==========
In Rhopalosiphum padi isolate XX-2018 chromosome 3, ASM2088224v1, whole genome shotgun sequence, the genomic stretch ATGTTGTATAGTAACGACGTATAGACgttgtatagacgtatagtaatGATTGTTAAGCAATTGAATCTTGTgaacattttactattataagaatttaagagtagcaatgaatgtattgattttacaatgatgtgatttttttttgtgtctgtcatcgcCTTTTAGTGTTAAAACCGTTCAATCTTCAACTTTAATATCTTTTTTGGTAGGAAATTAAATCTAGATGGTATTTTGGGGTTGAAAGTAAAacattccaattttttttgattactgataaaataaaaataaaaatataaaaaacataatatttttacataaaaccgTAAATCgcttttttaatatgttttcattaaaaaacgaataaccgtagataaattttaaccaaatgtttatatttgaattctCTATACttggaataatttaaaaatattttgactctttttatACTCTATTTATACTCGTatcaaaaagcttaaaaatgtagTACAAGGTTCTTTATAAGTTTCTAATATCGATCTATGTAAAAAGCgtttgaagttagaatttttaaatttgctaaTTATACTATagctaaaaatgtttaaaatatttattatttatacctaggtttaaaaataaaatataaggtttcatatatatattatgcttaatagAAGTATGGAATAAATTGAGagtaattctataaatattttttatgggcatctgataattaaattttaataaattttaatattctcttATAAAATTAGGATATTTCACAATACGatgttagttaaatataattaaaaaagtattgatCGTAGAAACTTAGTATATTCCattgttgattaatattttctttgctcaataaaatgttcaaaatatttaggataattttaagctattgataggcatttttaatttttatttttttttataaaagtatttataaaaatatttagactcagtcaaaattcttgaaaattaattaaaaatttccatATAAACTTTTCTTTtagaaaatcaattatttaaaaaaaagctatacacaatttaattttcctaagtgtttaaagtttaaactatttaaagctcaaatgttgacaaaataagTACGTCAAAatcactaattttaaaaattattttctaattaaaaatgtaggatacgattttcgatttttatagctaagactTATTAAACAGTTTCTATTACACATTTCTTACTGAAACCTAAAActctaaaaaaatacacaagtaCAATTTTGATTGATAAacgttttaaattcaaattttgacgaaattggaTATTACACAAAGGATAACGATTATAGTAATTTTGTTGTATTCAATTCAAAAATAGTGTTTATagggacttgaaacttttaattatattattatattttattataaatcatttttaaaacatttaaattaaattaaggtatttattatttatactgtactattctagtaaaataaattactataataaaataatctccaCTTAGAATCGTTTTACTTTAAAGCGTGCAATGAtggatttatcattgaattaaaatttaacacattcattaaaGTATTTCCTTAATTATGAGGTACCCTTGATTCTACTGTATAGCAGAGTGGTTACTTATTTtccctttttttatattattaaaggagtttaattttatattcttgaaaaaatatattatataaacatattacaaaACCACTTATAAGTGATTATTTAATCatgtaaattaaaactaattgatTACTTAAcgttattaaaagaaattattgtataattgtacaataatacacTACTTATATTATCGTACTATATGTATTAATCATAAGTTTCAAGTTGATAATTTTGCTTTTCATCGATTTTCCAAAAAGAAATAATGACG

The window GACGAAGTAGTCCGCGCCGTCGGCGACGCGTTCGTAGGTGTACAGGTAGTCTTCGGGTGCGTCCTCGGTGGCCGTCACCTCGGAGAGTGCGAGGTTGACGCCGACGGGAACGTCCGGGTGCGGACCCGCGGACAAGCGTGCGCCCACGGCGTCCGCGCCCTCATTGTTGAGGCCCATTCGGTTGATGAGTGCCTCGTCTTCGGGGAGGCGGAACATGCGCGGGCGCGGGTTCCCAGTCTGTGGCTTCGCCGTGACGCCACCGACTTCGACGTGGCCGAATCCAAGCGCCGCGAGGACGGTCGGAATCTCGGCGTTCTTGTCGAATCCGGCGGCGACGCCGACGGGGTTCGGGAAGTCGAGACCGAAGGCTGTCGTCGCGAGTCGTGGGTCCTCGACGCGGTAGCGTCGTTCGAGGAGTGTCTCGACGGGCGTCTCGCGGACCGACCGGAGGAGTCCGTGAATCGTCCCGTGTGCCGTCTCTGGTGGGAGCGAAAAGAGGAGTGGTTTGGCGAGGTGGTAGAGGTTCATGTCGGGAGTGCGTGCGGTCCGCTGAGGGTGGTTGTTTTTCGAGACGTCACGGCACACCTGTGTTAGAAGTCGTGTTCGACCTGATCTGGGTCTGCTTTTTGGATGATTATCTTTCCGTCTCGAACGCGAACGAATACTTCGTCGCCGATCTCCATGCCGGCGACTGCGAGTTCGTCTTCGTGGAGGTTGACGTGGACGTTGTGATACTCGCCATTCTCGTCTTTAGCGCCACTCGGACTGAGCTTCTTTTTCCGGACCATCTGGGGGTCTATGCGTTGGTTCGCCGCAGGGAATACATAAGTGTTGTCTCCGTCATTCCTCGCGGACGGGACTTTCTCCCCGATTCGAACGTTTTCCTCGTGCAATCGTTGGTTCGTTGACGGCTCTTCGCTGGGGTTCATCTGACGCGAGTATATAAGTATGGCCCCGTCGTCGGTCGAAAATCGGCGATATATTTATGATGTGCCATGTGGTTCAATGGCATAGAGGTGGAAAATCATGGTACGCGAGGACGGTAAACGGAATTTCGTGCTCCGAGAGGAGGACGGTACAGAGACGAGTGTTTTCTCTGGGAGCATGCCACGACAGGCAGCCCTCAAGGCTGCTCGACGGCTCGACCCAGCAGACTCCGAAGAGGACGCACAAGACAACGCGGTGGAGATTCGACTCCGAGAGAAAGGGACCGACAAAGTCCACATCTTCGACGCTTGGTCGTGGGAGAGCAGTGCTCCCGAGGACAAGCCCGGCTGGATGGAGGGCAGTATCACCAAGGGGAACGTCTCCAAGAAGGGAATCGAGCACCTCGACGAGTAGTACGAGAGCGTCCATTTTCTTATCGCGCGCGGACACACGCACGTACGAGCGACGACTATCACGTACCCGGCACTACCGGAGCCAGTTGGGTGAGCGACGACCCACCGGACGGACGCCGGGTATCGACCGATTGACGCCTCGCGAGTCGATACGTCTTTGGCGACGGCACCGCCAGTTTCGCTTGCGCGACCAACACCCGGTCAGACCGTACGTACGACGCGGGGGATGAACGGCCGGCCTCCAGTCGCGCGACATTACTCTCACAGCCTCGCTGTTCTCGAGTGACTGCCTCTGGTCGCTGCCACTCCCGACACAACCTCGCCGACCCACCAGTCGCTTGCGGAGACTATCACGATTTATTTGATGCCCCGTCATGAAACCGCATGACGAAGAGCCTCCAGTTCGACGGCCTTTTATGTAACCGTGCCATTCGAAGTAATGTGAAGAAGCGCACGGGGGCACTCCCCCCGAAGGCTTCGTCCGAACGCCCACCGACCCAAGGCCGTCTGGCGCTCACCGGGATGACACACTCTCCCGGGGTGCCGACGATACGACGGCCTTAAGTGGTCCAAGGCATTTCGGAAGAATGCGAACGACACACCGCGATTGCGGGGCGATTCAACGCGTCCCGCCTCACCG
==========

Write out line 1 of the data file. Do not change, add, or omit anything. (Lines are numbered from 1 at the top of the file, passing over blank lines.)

In Rhopalosiphum padi isolate XX-2018 chromosome 3, ASM2088224v1, whole genome shotgun sequence, the genomic stretch ATGTTGTATAGTAACGACGTATAGACgttgtatagacgtatagtaatGATTGTTAAGCAATTGAATCTTGTgaacattttactattataagaatttaagagtagcaatgaatgtattgattttacaatgatgtgatttttttttgtgtctgtcatcgcCTTTTAGTGTTAAAACCGTTCAATCTTCAACTTTAATATCTTTTTTGGTAGGAAATTAAATCTAGATGGTATTTTGGGGTTGAAAGTAAAacattccaattttttttgattactgataaaataaaaataaaaatataaaaaacataatatttttacataaaaccgTAAATCgcttttttaatatgttttcattaaaaaacgaataaccgtagataaattttaaccaaatgtttatatttgaattctCTATACttggaataatttaaaaatattttgactctttttatACTCTATTTATACTCGTatcaaaaagcttaaaaatgtagTACAAGGTTCTTTATAAGTTTCTAATATCGATCTATGTAAAAAGCgtttgaagttagaatttttaaatttgctaaTTATACTATagctaaaaatgtttaaaatatttattatttatacctaggtttaaaaataaaatataaggtttcatatatatattatgcttaatagAAGTATGGAATAAATTGAGagtaattctataaatattttttatgggcatctgataattaaattttaataaattttaatattctcttATAAAATTAGGATATTTCACAATACGatgttagttaaatataattaaaaaagtattgatCGTAGAAACTTAGTATATTCCattgttgattaatattttctttgctcaataaaatgttcaaaatatttaggataattttaagctattgataggcatttttaatttttatttttttttataaaagtatttataaaaatatttagactcagtcaaaattcttgaaaattaattaaaaatttccatATAAACTTTTCTTTtagaaaatcaattatttaaaaaaaagctatacacaatttaattttcctaagtgtttaaagtttaaactatttaaagctcaaatgttgacaaaataagTACGTCAAAatcactaattttaaaaattattttctaattaaaaatgtaggatacgattttcgatttttatagctaagactTATTAAACAGTTTCTATTACACATTTCTTACTGAAACCTAAAActctaaaaaaatacacaagtaCAATTTTGATTGATAAacgttttaaattcaaattttgacgaaattggaTATTACACAAAGGATAACGATTATAGTAATTTTGTTGTATTCAATTCAAAAATAGTGTTTATagggacttgaaacttttaattatattattatattttattataaatcatttttaaaacatttaaattaaattaaggtatttattatttatactgtactattctagtaaaataaattactataataaaataatctccaCTTAGAATCGTTTTACTTTAAAGCGTGCAATGAtggatttatcattgaattaaaatttaacacattcattaaaGTATTTCCTTAATTATGAGGTACCCTTGATTCTACTGTATAGCAGAGTGGTTACTTATTTtccctttttttatattattaaaggagtttaattttatattcttgaaaaaatatattatataaacatattacaaaACCACTTATAAGTGATTATTTAATCatgtaaattaaaactaattgatTACTTAAcgttattaaaagaaattattgtataattgtacaataatacacTACTTATATTATCGTACTATATGTATTAATCATAAGTTTCAAGTTGATAATTTTGCTTTTCATCGATTTTCCAAAAAGAAATAATGACG